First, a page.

EPD has had two hot dog calls in the past two days. Even a 70 degree day can be deadly to pets and with our current temperatures, it is not safe to go running errands with pets if you are leaving them in the vehicle.
On August 29 at 4:26 p.m., EPD Animal Services responded to the parking lot of the Tamarack Wellness Center, 3500 block of Donald Street, regarding a dog that was left inside a light green Toyota Prius in an unsuitable temperature without water. The owner of the vehicle, Tanya Marie Pitts, age 39, of Eugene, was contacted by the animal welfare officer and cited for Animal Neglect in the Second Degree.
On August 30 at 3:11 p.m., Eugene Police and Animal Services responded to the Willamette Street and W. 11th Avenue regarding a dog in distress in a dark blue 1995 Plymouth van, and observed the dog in the front seat of the vehicle. Police also found information that the temperature was unsuitable of the dog and there was no visible water available for the dog. Police were able to get the dog out, through an unlocked door, and then contacted the owner of the vehicle, Ray Edward Clark, age 68, of Cottage Grove. Clark was cited for Animal Neglect in the Second Degree.
With temperatures expected to rise over the next few days, Eugene Police Department is advising community members to take additional precautions to keep their pets safe. Do not leave animals in a car, they are at risk of experiencing heatstroke, which can be deadly in a short amount of time.
Animals can get dehydrated quickly, so give them plenty of fresh, clean water and make sure your pets have a shady place to get out of the sun. We recommend keeping them indoors when it is extremely hot and limiting their activity outdoors, especially on pavement.
Excessive panting and indications of discomfort are signs of heatstroke. If you believe your animal is experiencing heatstroke contact your veterinarian immediately.
Central Lane 911 says you should feel free to call 911 immediately anytime you see a pet in distress or in an unresponsive state even prior to locating an owner. In some cases it may be difficult to locate the responsible party putting that pet in further danger.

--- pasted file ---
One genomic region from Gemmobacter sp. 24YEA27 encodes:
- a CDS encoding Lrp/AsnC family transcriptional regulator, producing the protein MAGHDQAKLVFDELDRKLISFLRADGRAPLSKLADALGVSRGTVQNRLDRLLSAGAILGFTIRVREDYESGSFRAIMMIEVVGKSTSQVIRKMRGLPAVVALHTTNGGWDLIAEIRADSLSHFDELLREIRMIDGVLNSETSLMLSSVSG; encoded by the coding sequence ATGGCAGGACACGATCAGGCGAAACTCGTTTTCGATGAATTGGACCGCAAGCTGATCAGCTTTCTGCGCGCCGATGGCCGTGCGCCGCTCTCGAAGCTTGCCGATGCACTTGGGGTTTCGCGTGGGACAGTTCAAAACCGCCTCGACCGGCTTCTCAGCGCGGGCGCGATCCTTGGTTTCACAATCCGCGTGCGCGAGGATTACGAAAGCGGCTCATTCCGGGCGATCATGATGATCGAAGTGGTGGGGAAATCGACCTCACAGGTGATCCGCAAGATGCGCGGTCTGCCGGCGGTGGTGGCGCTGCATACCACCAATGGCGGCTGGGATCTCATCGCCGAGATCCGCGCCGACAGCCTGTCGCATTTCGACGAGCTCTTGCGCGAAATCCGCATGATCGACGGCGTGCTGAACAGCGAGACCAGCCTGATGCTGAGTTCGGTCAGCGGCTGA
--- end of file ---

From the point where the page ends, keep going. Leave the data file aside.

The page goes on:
Here is an example of how quickly a vehicle heats up:
|Estimated Vehicle Interior Air Temperature v. Elapsed Time|
|Elapsed time||Outside Air Temperature (F)|
|> 1 hour||115||120||125||130||135||140|
· Leave pets at home when running errands. Leaving your animal in a parked car, even for just a few minutes, can easily cause heat stroke or brain damage. On an 85-degree day, a car's interior temperature can climb to 104 degrees in 10 minutes, even with the windows slightly open. Dogs are especially vulnerable to heat stress because they do not sweat in the way that humans do; they release body heat by panting.
· Dogs should not ride in uncovered pickup truck beds. The hot metal truck bed can burn your pet’s paw pads.
· Keep pets inside during the heat of the day; do not leave them outside unattended.
· Make sure pets have access to water bowls full of cool, fresh water.
· When pets are outside, be sure to provide shaded areas for them to rest in and invest in a misting hose or kiddie pool for a cool place for your pets to play.
· Limit or skip on exercise and time at the dog park during the heat of the day.
· Always test the pavement or sand with your hand before setting out (too hot to touch is too hot for your pet), walk early in the morning or late at night when it’s cooler, carry water and take frequent breaks in shady spots. If you suspect your pet’s paws have been burned, contact your vet immediately.
Heatstroke symptoms can include: restlessness, excessive thirst, heavy panting, lethargy, lack of appetite, dark tongue, vomiting, and lack of coordination. If your animal is overcome by heat exhaustion, consult your veterinarian right away. If you notice an animal in distress or unresponsive in a parked car, first try and locate the pet’s owner and alert him or her to the animal’s condition. If you cannot find the animal’s owner quickly, call 911.